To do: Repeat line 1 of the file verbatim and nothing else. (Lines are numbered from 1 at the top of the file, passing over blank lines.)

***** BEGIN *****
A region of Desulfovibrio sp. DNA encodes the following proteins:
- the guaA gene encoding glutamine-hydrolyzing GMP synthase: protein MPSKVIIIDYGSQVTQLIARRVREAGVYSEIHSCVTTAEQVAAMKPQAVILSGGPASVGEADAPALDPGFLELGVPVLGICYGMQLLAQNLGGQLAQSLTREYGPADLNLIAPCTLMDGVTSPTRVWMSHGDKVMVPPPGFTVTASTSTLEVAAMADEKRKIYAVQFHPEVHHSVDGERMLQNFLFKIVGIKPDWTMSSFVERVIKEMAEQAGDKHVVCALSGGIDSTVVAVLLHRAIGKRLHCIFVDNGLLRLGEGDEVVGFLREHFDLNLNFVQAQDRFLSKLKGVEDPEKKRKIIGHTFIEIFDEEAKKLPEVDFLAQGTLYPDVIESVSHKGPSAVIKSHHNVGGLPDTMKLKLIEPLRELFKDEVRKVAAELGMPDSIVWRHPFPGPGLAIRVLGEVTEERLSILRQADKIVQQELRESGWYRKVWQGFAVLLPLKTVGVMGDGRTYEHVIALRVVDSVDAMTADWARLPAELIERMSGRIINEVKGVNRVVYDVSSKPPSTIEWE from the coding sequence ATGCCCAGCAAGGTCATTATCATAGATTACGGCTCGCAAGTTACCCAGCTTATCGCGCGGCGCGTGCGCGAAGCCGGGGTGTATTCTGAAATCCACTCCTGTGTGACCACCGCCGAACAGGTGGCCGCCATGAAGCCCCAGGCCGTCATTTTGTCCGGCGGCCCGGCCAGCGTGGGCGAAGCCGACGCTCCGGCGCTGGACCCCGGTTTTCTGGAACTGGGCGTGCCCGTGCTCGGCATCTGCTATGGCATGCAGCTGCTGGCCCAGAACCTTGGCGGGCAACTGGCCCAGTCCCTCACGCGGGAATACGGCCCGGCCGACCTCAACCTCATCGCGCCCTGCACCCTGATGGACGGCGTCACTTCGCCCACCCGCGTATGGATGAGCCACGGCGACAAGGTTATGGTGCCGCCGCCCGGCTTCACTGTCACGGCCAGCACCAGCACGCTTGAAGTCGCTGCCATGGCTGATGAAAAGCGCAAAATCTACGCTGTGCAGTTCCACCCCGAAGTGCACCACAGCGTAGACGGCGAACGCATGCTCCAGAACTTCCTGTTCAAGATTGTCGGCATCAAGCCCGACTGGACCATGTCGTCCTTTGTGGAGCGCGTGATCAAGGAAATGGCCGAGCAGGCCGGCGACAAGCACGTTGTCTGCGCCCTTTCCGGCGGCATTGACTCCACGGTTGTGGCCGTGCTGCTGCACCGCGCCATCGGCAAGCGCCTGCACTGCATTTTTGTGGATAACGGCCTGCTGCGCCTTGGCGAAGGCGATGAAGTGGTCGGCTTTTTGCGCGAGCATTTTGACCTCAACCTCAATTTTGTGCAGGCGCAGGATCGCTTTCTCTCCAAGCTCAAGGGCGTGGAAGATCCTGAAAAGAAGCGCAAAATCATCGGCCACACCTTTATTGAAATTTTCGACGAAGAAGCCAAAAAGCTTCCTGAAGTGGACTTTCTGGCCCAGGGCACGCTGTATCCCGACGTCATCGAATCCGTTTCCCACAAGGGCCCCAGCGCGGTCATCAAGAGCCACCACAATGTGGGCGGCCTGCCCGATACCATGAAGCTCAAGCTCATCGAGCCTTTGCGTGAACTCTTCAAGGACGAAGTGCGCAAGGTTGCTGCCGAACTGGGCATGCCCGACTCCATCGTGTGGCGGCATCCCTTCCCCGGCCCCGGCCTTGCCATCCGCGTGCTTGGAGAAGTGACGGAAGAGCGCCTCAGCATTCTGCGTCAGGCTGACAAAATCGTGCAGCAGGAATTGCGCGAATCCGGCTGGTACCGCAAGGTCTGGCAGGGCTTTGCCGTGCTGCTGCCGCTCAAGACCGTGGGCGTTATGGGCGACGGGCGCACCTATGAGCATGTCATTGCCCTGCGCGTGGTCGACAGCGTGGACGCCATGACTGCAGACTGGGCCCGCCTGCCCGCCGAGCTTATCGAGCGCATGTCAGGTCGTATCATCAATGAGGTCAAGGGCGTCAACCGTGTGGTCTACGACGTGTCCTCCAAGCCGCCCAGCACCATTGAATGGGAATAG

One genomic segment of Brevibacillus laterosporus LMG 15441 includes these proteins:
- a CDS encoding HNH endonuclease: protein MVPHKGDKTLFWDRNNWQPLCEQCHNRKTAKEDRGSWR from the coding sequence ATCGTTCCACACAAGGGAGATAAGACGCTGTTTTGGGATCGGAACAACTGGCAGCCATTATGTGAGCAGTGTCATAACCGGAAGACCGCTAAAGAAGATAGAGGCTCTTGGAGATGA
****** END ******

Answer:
A region of Desulfovibrio sp. DNA encodes the following proteins: